Today is the 50th anniversary of Dr. Martin Luther King, Jr.'s "I Have a Dream" speech. Dr. King was a lion among men, one of the most visible civil rights leaders of his time (maybe of all time), his rhetoric was soaring and accessible and inclusive. So, on occasions such as these, it's tempting to wonder what he might think about our modern social justice dilemmas. But this can often go horribly wrong. Perhaps it's time to reflect on this trend before someone pens the inevitable "Dr. King's Thoughts on Miley; Twerking" longread.
There are millions of right ways to talk about Dr. King. Here are some of the wrong ones.
Okay, guys. I know Macklemore wrote that song about being a straight guy who supports gay marriage, and many of you felt feelings about it. Good for Macklemore, I guess. (By the way, this idea that Macklemore was the "first" rapper to talk about queer issues is absolute nonsense.) But one song espousing support for the most basic of gay rights does not a Dr. Martin Luther King parallel create. Kaitlyn O'Neal over at The Daily Athenaeum disagrees:
"Same Love" challenges the right-wing conservatives who think it’s a decision to be gay, and it doesn’t hesitate to slam those people for “playing God” by trying to turn gay people straight. It tasks America for her failure to learn from her past mistakes in denying human rights, then offers up a solution with marriage equality: "a certificate on paper isn’t gonna solve it all / But it’s a damn good place to start."
The song is not original in its call for equal rights. Fifty years ago this week, a man named Martin Luther King, Jr gave his most famous oratory "I Have a Dream."
A man named Martin Luther King, Jr., you say? Was he at the VMAs on Sunday night? I think I have his first album!
Macklemore challenges us in "Same Love," just as MLK challenged America 50 years ago.
Yeah. Alright. I…I have to go.
Fish, barrel, candy, baby, etc. BUT. These guys have basically been teaching a master class in insensitive bullshit over the last week. Chris Wallace wondered, "how much longer the government should give special treatment to minorities," especially given that "it is 50 years after Martin Luther King's speech."
Dr. King, can you please explain this basic shit Chris Wallace?
There are those who are asking the devotees of civil rights, "When will you be satisfied?" We can never be satisfied as long as the Negro is the victim of the unspeakable horrors of police brutality. We can never be satisfied as long as our bodies, heavy with the fatigue of travel, cannot gain lodging in the motels of the highways and the hotels of the cities. We cannot be satisfied as long as the negro's basic mobility is from a smaller ghetto to a larger one.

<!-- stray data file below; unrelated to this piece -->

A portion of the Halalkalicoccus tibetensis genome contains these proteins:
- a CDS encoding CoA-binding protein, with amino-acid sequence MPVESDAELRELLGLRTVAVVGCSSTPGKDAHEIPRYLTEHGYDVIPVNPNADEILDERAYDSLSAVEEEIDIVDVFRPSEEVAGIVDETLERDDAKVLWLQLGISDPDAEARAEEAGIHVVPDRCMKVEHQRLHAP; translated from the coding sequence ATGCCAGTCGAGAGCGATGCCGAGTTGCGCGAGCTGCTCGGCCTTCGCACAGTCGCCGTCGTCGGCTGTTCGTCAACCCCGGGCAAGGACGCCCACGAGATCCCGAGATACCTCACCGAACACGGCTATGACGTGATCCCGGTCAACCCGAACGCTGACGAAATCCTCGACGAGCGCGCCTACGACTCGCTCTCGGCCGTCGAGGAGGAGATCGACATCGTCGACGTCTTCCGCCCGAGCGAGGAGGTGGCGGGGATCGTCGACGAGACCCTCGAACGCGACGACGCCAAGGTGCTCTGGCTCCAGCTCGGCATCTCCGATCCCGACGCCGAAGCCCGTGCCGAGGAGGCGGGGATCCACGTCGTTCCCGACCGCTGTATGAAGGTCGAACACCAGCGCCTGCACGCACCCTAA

Wallace refers to the "I Have a Dream" speech like it's some sort of historical finish line. But King's speech wasn't the end of anything—it was the beginning. It was a call to action, not just a reflection on the success of the civil rights movement. There was no "Mission Accomplished" banner hanging from the Lincoln Memorial. Wallace suggests that the mere passage of time ought to be sufficient in terms of racial equality and justice for all human beings. Dude, no. This is absolutely the wrong way to talk about Dr. King.
You know that guy in college who always dressed like he just got off a boat and was the president of the Young Republicans and believed strongly in the idea of pulling oneself up by one's own bootstraps? Well, that guy is the Chief Justice of the Supreme Court of the United States now.
Back in June, Roberts wrote the majority opinion in Shelby County v. Holder, a case that found portions of the Voting Rights Act unconstitutional. The decision effectively makes it easier for states with histories of racial discrimination to make it more difficult for racial minorities to vote. Roberts wasn't too worried about that, though. The Voting Rights Act "has proved to be immensely successful at redressing racial discrimination and integrating the voting process," wrote Roberts. "So let's get rid of that fucking thing," he continued, before changing into his chinos and heading to the yacht club.
This is the wrong way to talk about Dr. King, even though Roberts had the good sense to avoid mentioning him by name. This may come as a surprise to you, but ensuring that racial minorities had access to the polls was kinda important to Dr. King. He was present at the signing of the VRA in 1965, for chrissakes! People have said some majorly dumb stuff about Dr. King, but Roberts straight up set fire to his legacy. Well done, Chief Justice John Roberts. May you ever be the worst.
On this historic day, be sure to talk about Martin Luther King, and Ella Baker, and Emmett Till, and Fannie Lou Hamer, and Stokely Carmichael, and Medgar Evers, and all the people who fought and died for justice. But don't be an idiot about it. I'm watching you.
Meagan Hatcher-Mays is a recent graduate of Washington University Law School in Saint Louis. She does a significant amount of yelling on Twitter.
Image via Getty.